On cross-examination witness testified in substance that these were regulation iron pole steps; that they were in use by telephone companies and all companies that have poles use steps like these; that he and Kramer were there about 10 minutes before the accident, and that both he and Kramer had on their climbers; that there was snow on the ground, and the temperature was freezing at the time of the accident; that he (plaintiff) was using his climbers, and stepped onto the step, which broke, and let him fall to the ground.

On re-examination witness again testified that the break appeared to him as being flush with the pole.

Jess Stinson, a witness for plaintiff, found the broken step about 6 or 8 feet from the pole where plaintiff fell, identified the same, and it was marked as Plaintiff's Exhibit 1. Witness measured Exhibit 1, and testified that it was 614 inches from the inside of the flange of said step to the point where it was broken off; that from the outside of the flange to the point where the step was broken off it was a fraction over 6 ¾ inches; that he had been a lineman for about 18 years, and continued as such until 1917, when he was hurt. Over the objection of defendant, witness was permitted to testify that it was customary to measure the distance that a step should be left outside of the pole by a hand axe about 4½ inches wide. He was shown the balance of the step, marked Exhibit 2, and identified same as part of Exhibit 1.

J. R. Black, who was a lineman of 30 years' experience, testified, in substance, that he recalled the injury sustained by plaintiff on April 3, 1920; that on April 4th, following the accident, he went where it occurred with Jess Stinson; that they found the broken step marked as Plaintiff's Exhibit 1; that it had been worn, was rusty, and had been in service a long time; that the condition of the end where it broke looked like it had been eaten up by rust; that it was smaller than when it was first put into the pole. Witness testified that he had observed the steps of different companies for whom he had worked; that on or about April 3, 1920, and prior thereto, in Kansas City, Mo., and vicinity, there was a custom among linemen, persons, and corporations erecting steps and poles with reference to the distance that the steps of similar material, size, and character as the step in controversy, marked Exhibit 1, were driven into the pole, which was the size of a hand axe blade about 4½ inches in width.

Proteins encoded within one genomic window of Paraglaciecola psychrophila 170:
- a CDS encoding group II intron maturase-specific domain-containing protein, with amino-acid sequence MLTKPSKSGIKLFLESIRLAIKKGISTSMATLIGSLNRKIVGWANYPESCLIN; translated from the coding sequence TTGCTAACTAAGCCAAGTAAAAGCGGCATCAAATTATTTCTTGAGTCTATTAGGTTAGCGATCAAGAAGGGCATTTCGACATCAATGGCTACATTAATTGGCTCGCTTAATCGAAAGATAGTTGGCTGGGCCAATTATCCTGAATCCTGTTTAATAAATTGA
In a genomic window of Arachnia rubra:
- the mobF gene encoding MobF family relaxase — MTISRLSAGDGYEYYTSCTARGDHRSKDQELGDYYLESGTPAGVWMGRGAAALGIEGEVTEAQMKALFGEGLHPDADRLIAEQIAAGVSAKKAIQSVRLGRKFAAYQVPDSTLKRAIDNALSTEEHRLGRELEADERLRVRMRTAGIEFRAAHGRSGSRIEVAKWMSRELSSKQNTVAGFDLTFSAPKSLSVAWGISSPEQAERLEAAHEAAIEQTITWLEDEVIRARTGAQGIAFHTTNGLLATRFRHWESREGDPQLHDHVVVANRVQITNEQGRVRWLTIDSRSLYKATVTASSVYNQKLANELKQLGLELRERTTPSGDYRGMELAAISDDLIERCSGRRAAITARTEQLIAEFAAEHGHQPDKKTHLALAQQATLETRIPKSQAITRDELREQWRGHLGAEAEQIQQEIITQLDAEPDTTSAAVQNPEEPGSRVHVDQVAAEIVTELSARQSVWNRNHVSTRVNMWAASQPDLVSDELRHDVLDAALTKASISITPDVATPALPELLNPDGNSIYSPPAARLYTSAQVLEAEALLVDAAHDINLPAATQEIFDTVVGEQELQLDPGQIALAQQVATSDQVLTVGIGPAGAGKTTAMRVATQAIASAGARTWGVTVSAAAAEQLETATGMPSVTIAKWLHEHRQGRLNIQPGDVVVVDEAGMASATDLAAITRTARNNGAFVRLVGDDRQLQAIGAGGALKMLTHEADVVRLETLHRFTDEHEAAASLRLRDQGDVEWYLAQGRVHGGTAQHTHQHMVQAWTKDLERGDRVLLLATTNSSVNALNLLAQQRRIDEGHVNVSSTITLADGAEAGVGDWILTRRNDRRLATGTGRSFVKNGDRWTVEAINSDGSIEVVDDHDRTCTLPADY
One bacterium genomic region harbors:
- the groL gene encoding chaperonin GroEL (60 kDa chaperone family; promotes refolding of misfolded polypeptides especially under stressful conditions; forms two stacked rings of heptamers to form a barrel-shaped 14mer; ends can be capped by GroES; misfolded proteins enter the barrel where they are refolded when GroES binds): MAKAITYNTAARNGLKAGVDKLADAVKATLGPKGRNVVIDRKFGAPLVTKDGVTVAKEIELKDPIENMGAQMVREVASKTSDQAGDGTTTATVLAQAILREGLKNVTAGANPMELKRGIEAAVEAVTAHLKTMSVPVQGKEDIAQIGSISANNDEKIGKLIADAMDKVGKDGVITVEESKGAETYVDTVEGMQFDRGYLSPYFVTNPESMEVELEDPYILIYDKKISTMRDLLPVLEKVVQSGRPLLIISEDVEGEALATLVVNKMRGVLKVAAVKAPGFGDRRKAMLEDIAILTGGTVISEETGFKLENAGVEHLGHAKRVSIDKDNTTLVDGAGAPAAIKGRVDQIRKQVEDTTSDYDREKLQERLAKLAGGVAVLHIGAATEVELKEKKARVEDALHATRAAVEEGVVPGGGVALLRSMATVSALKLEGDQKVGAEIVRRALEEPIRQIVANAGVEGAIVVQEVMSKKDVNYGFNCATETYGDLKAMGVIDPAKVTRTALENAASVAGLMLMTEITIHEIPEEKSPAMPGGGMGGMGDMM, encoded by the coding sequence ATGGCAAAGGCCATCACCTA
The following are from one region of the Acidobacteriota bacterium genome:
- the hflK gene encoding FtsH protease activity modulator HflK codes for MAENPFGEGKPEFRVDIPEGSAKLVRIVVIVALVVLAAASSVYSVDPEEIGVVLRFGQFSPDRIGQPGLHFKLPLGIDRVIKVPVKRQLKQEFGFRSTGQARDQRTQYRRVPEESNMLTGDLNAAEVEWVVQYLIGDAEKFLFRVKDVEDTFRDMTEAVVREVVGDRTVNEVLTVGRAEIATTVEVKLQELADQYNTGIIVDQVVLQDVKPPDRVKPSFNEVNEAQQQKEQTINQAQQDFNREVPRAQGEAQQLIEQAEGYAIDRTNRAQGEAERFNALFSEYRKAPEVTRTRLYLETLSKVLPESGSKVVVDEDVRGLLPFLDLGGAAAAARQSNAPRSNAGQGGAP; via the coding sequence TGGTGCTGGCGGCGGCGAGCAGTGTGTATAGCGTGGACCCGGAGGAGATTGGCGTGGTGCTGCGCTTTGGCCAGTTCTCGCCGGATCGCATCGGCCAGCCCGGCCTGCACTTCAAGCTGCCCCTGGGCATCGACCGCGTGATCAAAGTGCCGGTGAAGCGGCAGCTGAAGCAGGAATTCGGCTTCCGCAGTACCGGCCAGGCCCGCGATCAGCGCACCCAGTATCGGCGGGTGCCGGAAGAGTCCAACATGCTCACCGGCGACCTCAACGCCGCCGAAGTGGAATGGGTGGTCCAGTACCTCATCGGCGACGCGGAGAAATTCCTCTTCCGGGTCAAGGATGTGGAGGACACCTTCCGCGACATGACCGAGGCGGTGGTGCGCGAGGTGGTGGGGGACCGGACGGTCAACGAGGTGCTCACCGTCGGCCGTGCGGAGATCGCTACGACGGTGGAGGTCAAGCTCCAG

On cross-examination witness testified that this was the same type of steps that was in general use.

On re-examination he testified that Exhibit 2, which was part of the broken step taken out of the pole, was worn and rusty on the end; that this part of the step is just a fraction over 2 inches in length.

The plaintiff here offered in evidence, without objection, both Exhibits 1 and 2, showing the entire broken step.

Erastus Cooper testified for plaintiff substantially as follows: That he had been a lineman about 25 years in Kansas City, Mo., and other places; that he had worked as lineman in 15 or 16 states, and in Canada; that he was acquainted with the pole from which Kramer fell; that the steps on said pole are driven on the north and south sides; that he measured the distance from where the step went into the pole to the ground, and found the distance to be 32 feet and 10 inches; that during his...